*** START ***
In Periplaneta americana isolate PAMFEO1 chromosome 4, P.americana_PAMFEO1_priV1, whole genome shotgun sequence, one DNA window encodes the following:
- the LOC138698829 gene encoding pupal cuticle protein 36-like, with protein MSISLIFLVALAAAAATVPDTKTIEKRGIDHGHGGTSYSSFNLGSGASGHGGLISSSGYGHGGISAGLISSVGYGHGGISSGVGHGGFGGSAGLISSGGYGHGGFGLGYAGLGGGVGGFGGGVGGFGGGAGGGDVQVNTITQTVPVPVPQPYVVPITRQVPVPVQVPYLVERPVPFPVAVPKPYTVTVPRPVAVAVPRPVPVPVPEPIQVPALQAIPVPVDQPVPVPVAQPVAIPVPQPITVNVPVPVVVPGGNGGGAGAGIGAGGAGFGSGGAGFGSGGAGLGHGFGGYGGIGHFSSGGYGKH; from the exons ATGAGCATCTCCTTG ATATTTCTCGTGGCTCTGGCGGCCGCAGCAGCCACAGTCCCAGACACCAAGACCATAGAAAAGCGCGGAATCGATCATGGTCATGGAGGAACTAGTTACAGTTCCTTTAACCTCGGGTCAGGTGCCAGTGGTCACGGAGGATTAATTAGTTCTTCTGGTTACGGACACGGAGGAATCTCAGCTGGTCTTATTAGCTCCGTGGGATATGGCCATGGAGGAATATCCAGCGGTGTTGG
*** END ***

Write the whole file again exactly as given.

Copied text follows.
In Periplaneta americana isolate PAMFEO1 chromosome 4, P.americana_PAMFEO1_priV1, whole genome shotgun sequence, one DNA window encodes the following:
- the LOC138698829 gene encoding pupal cuticle protein 36-like, with protein MSISLIFLVALAAAAATVPDTKTIEKRGIDHGHGGTSYSSFNLGSGASGHGGLISSSGYGHGGISAGLISSVGYGHGGISSGVGHGGFGGSAGLISSGGYGHGGFGLGYAGLGGGVGGFGGGVGGFGGGAGGGDVQVNTITQTVPVPVPQPYVVPITRQVPVPVQVPYLVERPVPFPVAVPKPYTVTVPRPVAVAVPRPVPVPVPEPIQVPALQAIPVPVDQPVPVPVAQPVAIPVPQPITVNVPVPVVVPGGNGGGAGAGIGAGGAGFGSGGAGFGSGGAGLGHGFGGYGGIGHFSSGGYGKH; from the exons ATGAGCATCTCCTTG ATATTTCTCGTGGCTCTGGCGGCCGCAGCAGCCACAGTCCCAGACACCAAGACCATAGAAAAGCGCGGAATCGATCATGGTCATGGAGGAACTAGTTACAGTTCCTTTAACCTCGGGTCAGGTGCCAGTGGTCACGGAGGATTAATTAGTTCTTCTGGTTACGGACACGGAGGAATCTCAGCTGGTCTTATTAGCTCCGTGGGATATGGCCATGGAGGAATATCCAGCGGTGTTGG